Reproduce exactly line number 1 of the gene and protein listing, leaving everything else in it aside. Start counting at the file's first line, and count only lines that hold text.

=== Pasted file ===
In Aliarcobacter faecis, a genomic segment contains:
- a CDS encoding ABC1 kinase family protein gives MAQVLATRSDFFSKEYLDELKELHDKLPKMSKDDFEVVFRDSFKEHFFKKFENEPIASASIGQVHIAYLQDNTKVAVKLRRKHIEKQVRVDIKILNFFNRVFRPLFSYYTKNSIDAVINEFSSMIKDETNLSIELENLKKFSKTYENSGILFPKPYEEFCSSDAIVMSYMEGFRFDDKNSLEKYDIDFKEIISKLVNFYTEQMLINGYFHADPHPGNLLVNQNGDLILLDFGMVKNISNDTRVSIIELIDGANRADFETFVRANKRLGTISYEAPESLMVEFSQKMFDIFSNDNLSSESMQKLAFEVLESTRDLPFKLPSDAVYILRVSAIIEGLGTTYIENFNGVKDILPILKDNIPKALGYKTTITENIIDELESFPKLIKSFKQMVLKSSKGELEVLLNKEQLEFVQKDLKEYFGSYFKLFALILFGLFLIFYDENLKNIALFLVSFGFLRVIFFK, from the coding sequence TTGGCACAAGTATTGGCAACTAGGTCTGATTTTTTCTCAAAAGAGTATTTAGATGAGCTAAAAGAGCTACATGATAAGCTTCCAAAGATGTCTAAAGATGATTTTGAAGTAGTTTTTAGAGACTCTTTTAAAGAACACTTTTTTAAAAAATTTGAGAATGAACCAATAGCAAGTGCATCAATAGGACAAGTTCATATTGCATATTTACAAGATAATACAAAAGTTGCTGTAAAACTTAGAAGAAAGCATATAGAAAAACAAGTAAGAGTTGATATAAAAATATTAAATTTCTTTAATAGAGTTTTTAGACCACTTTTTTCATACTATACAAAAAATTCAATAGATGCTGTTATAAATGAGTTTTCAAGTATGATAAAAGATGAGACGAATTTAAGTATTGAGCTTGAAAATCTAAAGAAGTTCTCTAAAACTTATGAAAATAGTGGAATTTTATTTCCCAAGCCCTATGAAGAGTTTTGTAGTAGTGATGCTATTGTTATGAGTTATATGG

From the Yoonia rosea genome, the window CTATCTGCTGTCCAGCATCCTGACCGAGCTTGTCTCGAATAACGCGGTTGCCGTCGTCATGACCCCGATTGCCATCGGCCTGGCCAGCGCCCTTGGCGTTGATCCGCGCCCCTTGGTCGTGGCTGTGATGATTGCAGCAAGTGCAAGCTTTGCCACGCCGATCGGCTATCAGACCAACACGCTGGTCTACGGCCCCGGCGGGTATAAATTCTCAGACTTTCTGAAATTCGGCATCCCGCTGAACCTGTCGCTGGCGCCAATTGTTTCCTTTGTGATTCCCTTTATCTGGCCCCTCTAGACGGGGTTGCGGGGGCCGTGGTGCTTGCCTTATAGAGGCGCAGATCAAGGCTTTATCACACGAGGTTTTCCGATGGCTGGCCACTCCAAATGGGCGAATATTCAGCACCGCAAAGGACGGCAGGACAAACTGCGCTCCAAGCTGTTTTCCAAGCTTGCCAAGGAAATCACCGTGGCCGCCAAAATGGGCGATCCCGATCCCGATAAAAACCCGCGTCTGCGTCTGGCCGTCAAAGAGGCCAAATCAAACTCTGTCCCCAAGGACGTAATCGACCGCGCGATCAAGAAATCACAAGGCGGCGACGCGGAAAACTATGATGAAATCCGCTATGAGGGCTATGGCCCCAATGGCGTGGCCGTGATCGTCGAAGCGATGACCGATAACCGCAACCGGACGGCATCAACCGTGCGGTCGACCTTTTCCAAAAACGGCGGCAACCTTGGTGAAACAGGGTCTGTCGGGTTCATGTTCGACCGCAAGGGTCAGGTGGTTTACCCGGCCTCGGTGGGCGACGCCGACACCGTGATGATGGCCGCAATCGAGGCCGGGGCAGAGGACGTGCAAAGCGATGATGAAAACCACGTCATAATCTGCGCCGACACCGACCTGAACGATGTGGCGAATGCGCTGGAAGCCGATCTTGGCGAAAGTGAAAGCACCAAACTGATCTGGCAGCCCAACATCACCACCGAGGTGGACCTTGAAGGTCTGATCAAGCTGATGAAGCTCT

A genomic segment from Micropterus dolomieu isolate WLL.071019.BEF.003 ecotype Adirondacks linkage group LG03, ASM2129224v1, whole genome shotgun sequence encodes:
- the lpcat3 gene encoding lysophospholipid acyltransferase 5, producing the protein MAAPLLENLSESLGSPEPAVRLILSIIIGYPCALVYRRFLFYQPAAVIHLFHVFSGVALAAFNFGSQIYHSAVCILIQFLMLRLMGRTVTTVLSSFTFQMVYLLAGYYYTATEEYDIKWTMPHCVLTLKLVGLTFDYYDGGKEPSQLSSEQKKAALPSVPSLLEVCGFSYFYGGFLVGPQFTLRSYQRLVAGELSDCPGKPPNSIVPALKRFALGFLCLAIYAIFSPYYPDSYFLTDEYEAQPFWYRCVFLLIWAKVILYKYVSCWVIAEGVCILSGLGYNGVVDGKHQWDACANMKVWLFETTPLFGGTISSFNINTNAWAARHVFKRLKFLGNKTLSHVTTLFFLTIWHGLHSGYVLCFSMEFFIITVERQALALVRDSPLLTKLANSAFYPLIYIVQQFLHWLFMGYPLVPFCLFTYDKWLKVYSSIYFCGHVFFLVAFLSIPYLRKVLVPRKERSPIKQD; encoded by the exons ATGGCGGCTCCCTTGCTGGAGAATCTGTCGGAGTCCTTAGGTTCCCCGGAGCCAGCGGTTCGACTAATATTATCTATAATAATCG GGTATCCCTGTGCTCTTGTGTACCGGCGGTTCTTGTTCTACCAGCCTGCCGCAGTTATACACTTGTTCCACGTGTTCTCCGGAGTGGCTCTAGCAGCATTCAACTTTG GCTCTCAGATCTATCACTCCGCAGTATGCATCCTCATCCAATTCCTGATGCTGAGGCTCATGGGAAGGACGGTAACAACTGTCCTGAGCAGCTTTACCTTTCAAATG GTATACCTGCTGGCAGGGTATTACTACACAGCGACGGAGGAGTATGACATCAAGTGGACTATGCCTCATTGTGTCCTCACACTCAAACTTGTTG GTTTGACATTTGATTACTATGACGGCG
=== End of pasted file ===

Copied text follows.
In Aliarcobacter faecis, a genomic segment contains: